Contradictions and cross currents in immigration debates and policy-making
Periodic efforts to update America’s immigration policy tend to encounter an unusual bipartisan gridlock. Democrats praise immigration for enriching a multicultural society, but fear its impacts on low-income workers and the environment. Socially conservative Republicans stress the sovereign right of a country to control its borders, while economic conservatives emphasize individual liberties to seek employment across borders. There is general agreement that America’s current immigrant policy is “broken,” but attempts to fix it also seem “broken” in the sense of failing to produce effective legislation.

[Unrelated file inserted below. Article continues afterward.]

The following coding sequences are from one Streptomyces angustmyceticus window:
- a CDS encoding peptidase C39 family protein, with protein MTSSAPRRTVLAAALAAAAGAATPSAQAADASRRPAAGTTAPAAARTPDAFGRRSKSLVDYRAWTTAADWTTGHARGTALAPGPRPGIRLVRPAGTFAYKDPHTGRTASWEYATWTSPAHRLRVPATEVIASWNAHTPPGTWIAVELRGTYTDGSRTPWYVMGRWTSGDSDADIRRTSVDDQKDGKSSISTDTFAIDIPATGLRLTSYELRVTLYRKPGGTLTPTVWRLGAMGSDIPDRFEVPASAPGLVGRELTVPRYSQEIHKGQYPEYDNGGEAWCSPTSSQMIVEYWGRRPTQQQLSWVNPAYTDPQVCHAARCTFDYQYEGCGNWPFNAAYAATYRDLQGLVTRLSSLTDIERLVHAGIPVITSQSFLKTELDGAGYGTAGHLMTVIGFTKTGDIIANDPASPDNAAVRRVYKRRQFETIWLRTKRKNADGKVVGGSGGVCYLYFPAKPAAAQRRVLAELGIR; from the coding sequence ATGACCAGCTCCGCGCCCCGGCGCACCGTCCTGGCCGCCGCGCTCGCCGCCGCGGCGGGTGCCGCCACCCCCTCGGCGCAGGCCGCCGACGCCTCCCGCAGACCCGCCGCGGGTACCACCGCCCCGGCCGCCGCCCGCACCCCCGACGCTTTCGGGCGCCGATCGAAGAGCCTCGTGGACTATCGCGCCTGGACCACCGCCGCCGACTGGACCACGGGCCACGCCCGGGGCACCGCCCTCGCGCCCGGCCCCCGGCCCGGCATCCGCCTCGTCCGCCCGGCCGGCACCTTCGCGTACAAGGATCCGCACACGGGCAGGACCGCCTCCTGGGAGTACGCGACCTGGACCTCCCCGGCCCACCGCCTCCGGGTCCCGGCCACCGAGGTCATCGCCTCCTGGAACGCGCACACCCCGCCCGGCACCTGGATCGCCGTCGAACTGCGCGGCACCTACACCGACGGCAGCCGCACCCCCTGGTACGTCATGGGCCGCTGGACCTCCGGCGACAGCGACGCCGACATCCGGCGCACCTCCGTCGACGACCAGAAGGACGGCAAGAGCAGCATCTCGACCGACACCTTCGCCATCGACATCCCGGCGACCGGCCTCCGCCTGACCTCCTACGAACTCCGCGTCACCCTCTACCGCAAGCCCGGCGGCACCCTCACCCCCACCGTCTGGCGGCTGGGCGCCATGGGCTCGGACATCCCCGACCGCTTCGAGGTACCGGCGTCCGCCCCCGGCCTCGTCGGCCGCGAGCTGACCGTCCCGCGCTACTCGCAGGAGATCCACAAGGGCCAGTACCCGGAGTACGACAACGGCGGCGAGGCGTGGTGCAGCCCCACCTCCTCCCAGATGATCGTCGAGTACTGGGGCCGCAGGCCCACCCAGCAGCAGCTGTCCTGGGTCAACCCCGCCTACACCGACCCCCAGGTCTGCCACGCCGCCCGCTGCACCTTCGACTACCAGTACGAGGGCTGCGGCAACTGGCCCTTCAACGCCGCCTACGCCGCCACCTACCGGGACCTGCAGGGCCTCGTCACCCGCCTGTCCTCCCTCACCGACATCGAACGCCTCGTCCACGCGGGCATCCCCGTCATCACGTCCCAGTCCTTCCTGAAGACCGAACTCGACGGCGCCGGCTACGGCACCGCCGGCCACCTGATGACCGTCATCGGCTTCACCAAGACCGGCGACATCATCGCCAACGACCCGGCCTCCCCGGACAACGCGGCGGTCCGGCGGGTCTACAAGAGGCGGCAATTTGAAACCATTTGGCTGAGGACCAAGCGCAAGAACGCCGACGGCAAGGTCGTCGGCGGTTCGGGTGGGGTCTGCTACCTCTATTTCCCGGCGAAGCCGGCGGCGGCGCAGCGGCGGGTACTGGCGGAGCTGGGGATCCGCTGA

For more see (for example):
Now a major partisan divide in America:
"Stranger danger," Economist, January 20, 2018:
'Hostility to immigration used to be found in both parties. No longer.'
Drew Keeling, "In immigration debate, echoes of Ellis Island."
(Los Angeles Times, July 4, 2013)
Drew Keeling, The Business of Transatlantic Migration between Europe and the United States, 1900-1914 (Zurich: Chronos, 2012), especially chapter 5.
Aristide R. Zolberg, A Nation by Design: Immigration Policy in the Fashioning of America (Cambridge: Harvard University Press, 2006)
Daniel J. Tichenor, The Politics of Immigration Control in America (Princeton: Princeton University Press, 2002).
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